Judiciary Chief Ayatollah Sadegh Amoli Larijani has said he has urged judges to take account of the unique role mass media play in disseminating information, preventing corruption and raising public awareness as they hear cases involving the press.
Speaking at a meeting of senior judicial officials on Monday, the top judge said the Judiciary has always appealed to the press and mass media to help it administer justice. “Given the sensitive role media play in these areas, they should be lent all-out support to be able to be instrumental in prevention of corruption.”
The top judge expressed displeasure with president Rouhani’s implicit criticism of the Judiciary in a keynote speech at the inaugural of the Press and News Agencies Exhibition Sunday, but said, “Up to now, I have avoided divisive comments which do not serve the country’s interests or those of solidarity and fraternity. I will continue to do so in the future.”
Ayatollah Larijani also reaffirmed his support for the nuclear negotiators and the Joint Comprehensive Plan of Action, saying, “Some critics of the deal have been unfair, making hardline comments which are anything but true. I believe some of them are even actionable. I don’t think the number of such people is very large.
“On the other hands, there are some prudent, pious individuals who critique the deal point by point. All through the talks, I have always supported the negotiating team and the esteemed government. That remains the case to this day. The negotiating team brings together religious individuals who strove around the clock to push things forward. That is no easy task. So the end result of their endeavors deserves praise and gratefulness.”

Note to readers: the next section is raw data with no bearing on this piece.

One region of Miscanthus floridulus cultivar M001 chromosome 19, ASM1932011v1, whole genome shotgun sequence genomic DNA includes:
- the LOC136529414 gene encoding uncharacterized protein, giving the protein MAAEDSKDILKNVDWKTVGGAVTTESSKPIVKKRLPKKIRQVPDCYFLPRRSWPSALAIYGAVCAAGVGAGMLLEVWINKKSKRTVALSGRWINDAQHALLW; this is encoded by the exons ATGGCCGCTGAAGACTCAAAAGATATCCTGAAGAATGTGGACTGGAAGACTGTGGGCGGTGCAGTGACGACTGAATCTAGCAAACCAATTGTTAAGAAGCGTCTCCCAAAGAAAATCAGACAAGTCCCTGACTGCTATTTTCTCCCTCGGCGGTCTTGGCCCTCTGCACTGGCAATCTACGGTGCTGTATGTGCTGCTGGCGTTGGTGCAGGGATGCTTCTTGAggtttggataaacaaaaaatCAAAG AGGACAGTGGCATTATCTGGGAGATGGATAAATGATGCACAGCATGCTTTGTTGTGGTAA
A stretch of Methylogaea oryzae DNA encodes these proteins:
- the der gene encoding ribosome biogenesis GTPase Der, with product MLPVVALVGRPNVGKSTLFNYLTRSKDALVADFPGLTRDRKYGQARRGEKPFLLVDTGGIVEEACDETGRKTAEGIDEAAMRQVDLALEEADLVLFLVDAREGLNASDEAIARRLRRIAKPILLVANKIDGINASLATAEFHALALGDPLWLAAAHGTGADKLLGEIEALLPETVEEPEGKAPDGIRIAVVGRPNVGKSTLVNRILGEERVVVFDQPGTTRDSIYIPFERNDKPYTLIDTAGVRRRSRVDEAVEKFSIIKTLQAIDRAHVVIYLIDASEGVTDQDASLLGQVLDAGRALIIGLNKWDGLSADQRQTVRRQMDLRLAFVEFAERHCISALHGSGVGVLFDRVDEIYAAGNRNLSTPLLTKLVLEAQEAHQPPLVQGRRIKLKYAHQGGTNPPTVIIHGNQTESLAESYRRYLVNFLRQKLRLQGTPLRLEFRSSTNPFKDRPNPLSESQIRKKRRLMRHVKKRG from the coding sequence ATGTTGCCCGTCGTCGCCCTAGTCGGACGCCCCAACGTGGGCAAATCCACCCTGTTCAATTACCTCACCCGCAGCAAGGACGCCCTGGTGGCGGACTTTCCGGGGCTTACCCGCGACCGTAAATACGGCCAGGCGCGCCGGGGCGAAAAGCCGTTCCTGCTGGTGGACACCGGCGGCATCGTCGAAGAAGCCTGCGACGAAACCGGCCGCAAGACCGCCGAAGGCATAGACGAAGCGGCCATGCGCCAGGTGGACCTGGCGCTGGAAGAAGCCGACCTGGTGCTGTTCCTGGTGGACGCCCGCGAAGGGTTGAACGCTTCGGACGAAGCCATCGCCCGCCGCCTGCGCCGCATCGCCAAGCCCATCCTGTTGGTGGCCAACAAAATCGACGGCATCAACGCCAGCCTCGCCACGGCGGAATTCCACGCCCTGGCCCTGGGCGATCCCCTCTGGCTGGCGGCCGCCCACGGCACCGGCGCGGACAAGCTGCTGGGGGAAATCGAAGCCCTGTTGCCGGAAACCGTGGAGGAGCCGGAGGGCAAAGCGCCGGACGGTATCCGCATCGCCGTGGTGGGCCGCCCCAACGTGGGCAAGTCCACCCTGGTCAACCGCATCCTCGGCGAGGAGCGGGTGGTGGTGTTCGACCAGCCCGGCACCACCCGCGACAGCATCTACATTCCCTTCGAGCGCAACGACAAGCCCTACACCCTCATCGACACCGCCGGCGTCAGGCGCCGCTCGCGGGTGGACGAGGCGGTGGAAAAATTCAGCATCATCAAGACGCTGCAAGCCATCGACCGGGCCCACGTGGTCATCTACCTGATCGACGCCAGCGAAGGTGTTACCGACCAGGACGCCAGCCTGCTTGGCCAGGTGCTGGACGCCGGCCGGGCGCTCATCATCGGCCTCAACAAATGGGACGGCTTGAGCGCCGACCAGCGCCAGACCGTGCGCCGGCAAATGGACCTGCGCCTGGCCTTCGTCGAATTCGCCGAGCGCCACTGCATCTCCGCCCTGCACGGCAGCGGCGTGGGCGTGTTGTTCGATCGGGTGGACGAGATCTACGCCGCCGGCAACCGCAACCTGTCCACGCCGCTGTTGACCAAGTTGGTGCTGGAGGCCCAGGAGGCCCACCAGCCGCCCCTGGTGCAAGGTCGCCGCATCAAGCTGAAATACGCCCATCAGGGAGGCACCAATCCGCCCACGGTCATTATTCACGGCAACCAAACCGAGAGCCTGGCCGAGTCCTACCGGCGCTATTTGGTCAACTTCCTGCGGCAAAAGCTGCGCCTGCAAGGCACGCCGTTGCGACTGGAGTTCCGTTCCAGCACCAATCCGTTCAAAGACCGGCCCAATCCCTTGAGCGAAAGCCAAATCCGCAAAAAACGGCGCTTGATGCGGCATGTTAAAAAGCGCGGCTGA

The judiciary chief further said taking pride in the deal depends on its practical results and how it is implemented. “To me it is not clear whether the Joint Comprehensive Plan of Action is actually a source of honor.”
The following is the translation of additional comments the top judge made as reported by Mizanonline.ir, affiliated to the Judiciary, on November 9. The news agency originally titled its report: “Frank comments by the Judiciary chief in response to president’s remarks”.
The press should comply with principles of ethical criticism and laws
Ayatollah Amoli Larijani said that the press should play their role and fulfill their mission in line with ethics of criticism along with ethical and legal principles, adding, “You should not insult, slander or commit acts against national security under the pretext of being critical.”
The judiciary chief went on to say, “Unfortunately, some media outlets fan the flames of public concerns. The Judiciary is duty-bound to prevent offenses while supporting the press. It is not acceptable for media to be on foreigner payroll and act against national security instead of playing a role in raising awareness and promoting ethics.”
He said, “A few years ago, a motion about parliamentary deputies’ immunity from prosecution was floated. Under the motion, if a deputy made an untrue statement deemed libelous, he/she couldn’t be prosecuted, but the parliamentary motion was vehemently rejected by the Guardian Council.”
Larijani added, “That applies to the press, too. But it’s for judges to make decisions in this regard and outsiders are not entitled to get involved.”
Tough punishments dished out when individuals knowingly break the laws
Ayatollah Larijani said that the Judiciary fulfills its duties with authority and won’t be swayed or scared by pressures. “A lot of individuals working for media and the press might not be aware of the laws and the red lines and might make a mistake out of negligence. Therefore, I have repeatedly advised esteemed judges not to mete out harsh punishments for those who cross the red lines unknowingly; I have told them to commute the sentences as they see fit.”
On the recent barrage of criticism against the Judiciary in the run-up to the elections, Larijani said that compliance with the law and serving national interests under the Constitution is what the Judiciary pursues. “Pressures and criticisms over human rights should not have an impact on our job. Certainly, they won’t. What we expect from the press and those in authority in the country is to help the judicial branch which is a pillar of the establishment. They should know that the authority of the Judiciary, like other branches, contributes to security in the country.”